Maintaining a Drug-Free Workplace

Comprehensive materials make it clear that Sears takes its policy seriously

 

Communication and Training Program for the Sears Drug-Free Workplace

THE OBJECTIVE

To provide comprehensive communication strategies, training and guideline materials aimed at explaining new procedures under an established drug-free workplace program involving managers and associates at 1,500 stores and service centers of Sears Merchandise Group.

IMPLEMENTING THE PROGRAM

The Rodgers Group researched, wrote, designed, developed and produced all communication and training materials required to explain the program, detail procedures for managers to follow, and train each level of managers to introduce the program to all associates. Components included:

  • Extensive research on national trends regarding drug abuse and testing.
  • Revised procedures manual, including updated pre-employment and associate drug testing procedures.
  • An “Incident Record” format to provide managers with a guide to the documentation needed to expedite associate drug testing.
  • “Flow chart” overview serving as a main information resource to concisely lead unit managers through entire drug testing process.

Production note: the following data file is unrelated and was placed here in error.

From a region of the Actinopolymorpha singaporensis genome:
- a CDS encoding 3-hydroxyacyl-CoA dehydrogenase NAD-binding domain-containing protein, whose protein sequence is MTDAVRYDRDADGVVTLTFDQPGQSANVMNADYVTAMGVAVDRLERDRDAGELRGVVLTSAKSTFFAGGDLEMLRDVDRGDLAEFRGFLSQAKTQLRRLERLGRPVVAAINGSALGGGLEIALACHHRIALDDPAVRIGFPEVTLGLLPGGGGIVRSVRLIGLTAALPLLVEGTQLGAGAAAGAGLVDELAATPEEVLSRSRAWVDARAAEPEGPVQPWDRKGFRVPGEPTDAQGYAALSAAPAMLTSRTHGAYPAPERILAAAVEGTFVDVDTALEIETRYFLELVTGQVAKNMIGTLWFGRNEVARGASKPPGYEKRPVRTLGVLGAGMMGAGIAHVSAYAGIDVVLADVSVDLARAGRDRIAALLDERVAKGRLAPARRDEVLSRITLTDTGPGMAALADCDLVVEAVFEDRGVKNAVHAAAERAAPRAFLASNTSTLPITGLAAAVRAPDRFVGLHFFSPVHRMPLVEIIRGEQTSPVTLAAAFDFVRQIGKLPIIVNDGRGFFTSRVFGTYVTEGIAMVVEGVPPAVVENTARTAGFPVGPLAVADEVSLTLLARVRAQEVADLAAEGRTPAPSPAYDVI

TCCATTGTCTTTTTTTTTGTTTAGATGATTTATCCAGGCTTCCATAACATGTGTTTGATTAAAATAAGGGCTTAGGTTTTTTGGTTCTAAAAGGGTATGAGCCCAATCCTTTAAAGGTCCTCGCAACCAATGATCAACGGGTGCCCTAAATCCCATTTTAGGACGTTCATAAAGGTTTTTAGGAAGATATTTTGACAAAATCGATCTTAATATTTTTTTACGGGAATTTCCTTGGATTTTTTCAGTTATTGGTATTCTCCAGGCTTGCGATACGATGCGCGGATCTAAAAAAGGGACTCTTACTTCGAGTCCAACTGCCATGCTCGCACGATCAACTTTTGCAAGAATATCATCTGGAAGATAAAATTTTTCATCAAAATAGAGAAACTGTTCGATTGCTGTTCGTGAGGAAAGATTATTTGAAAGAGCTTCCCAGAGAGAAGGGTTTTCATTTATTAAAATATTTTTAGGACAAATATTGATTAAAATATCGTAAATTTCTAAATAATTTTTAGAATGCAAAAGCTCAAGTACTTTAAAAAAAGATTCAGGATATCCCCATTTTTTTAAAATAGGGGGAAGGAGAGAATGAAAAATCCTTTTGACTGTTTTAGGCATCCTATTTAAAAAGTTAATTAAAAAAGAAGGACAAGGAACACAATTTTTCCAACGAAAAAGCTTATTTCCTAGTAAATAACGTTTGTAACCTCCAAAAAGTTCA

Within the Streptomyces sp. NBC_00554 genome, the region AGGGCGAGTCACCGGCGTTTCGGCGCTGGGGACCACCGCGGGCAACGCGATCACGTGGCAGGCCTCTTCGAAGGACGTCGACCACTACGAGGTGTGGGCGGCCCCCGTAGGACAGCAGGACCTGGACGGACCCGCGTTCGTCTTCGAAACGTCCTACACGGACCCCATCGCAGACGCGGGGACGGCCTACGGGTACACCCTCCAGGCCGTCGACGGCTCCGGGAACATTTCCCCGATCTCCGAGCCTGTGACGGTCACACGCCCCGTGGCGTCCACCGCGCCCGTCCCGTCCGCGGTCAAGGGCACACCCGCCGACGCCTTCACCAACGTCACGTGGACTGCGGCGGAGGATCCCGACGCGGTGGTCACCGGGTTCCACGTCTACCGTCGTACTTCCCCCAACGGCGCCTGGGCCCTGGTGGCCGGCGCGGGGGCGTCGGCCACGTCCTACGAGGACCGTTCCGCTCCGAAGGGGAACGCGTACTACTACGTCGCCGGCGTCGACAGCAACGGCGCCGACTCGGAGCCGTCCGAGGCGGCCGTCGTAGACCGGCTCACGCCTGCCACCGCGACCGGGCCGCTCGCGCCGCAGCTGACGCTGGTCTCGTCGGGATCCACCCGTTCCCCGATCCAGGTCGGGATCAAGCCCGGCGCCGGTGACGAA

• A “Guidelines for Managers” booklet designed to accompany the Flow Chart and provide a summarized alternative to reading the entire procedures manual.
  • Series of brochures (in English and Spanish) supplemented by posters to educate associates to the issues and procedures regarding drug testing.
  • Leader’s Guides, including videos to facilitate face-to-face training of managers and associates; scripts and materials for use in the context of video presentation meetings.
  • Two award-winning videos: One for use in educating managers about how to handle drug and alcohol-related incidents; the second to raise awareness among employees that Sears is serious about this policy.

RESULTS

Favorable response and positive feedback from Sears managers and Employee Assistance Program (EAP) specialists indicated the materials were perceived as useful, well-prepared, clear and concise. Development of the Incident Record, Flow Chart and videos were viewed as effective tools in getting managers quickly on track and keeping program misinterpretations to a minimum.

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